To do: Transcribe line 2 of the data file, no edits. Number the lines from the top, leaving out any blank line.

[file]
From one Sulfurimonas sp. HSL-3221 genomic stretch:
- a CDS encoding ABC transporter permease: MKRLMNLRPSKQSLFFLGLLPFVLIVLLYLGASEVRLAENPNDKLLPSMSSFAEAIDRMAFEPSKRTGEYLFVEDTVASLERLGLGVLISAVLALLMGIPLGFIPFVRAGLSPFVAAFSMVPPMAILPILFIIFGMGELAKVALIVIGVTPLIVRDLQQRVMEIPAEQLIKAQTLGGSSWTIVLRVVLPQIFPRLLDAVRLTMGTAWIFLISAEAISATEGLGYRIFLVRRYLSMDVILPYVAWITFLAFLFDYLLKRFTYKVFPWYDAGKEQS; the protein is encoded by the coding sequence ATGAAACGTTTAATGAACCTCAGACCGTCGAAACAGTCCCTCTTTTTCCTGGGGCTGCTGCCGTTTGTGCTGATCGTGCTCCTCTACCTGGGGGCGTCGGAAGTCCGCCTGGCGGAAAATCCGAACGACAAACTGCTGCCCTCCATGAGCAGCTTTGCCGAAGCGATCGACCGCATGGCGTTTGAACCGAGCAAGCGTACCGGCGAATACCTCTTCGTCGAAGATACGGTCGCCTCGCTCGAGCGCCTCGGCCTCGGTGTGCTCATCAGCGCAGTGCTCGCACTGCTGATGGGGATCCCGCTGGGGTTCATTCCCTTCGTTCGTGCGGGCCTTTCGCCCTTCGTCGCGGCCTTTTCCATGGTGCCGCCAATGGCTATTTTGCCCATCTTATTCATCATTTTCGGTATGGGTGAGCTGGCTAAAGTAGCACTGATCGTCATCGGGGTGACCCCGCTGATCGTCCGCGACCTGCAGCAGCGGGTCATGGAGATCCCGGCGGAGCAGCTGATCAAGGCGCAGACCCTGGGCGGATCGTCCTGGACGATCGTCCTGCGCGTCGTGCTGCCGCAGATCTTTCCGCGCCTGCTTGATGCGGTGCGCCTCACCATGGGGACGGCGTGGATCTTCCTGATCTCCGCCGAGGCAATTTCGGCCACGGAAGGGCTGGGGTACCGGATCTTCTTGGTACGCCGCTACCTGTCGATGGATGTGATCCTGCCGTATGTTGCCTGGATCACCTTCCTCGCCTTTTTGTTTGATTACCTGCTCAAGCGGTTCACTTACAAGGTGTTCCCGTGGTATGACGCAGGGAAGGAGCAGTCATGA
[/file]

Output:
- a CDS encoding ABC transporter permease: MKRLMNLRPSKQSLFFLGLLPFVLIVLLYLGASEVRLAENPNDKLLPSMSSFAEAIDRMAFEPSKRTGEYLFVEDTVASLERLGLGVLISAVLALLMGIPLGFIPFVRAGLSPFVAAFSMVPPMAILPILFIIFGMGELAKVALIVIGVTPLIVRDLQQRVMEIPAEQLIKAQTLGGSSWTIVLRVVLPQIFPRLLDAVRLTMGTAWIFLISAEAISATEGLGYRIFLVRRYLSMDVILPYVAWITFLAFLFDYLLKRFTYKVFPWYDAGKEQS; the protein is encoded by the coding sequence ATGAAACGTTTAATGAACCTCAGACCGTCGAAACAGTCCCTCTTTTTCCTGGGGCTGCTGCCGTTTGTGCTGATCGTGCTCCTCTACCTGGGGGCGTCGGAAGTCCGCCTGGCGGAAAATCCGAACGACAAACTGCTGCCCTCCATGAGCAGCTTTGCCGAAGCGATCGACCGCATGGCGTTTGAACCGAGCAAGCGTACCGGCGAATACCTCTTCGTCGAAGATACGGTCGCCTCGCTCGAGCGCCTCGGCCTCGGTGTGCTCATCAGCGCAGTGCTCGCACTGCTGATGGGGATCCCGCTGGGGTTCATTCCCTTCGTTCGTGCGGGCCTTTCGCCCTTCGTCGCGGCCTTTTCCATGGTGCCGCCAATGGCTATTTTGCCCATCTTATTCATCATTTTCGGTATGGGTGAGCTGGCTAAAGTAGCACTGATCGTCATCGGGGTGACCCCGCTGATCGTCCGCGACCTGCAGCAGCGGGTCATGGAGATCCCGGCGGAGCAGCTGATCAAGGCGCAGACCCTGGGCGGATCGTCCTGGACGATCGTCCTGCGCGTCGTGCTGCCGCAGATCTTTCCGCGCCTGCTTGATGCGGTGCGCCTCACCATGGGGACGGCGTGGATCTTCCTGATCTCCGCCGAGGCAATTTCGGCCACGGAAGGGCTGGGGTACCGGATCTTCTTGGTACGCCGCTACCTGTCGATGGATGTGATCCTGCCGTATGTTGCCTGGATCACCTTCCTCGCCTTTTTGTTTGATTACCTGCTCAAGCGGTTCACTTACAAGGTGTTCCCGTGGTATGACGCAGGGAAGGAGCAGTCATGA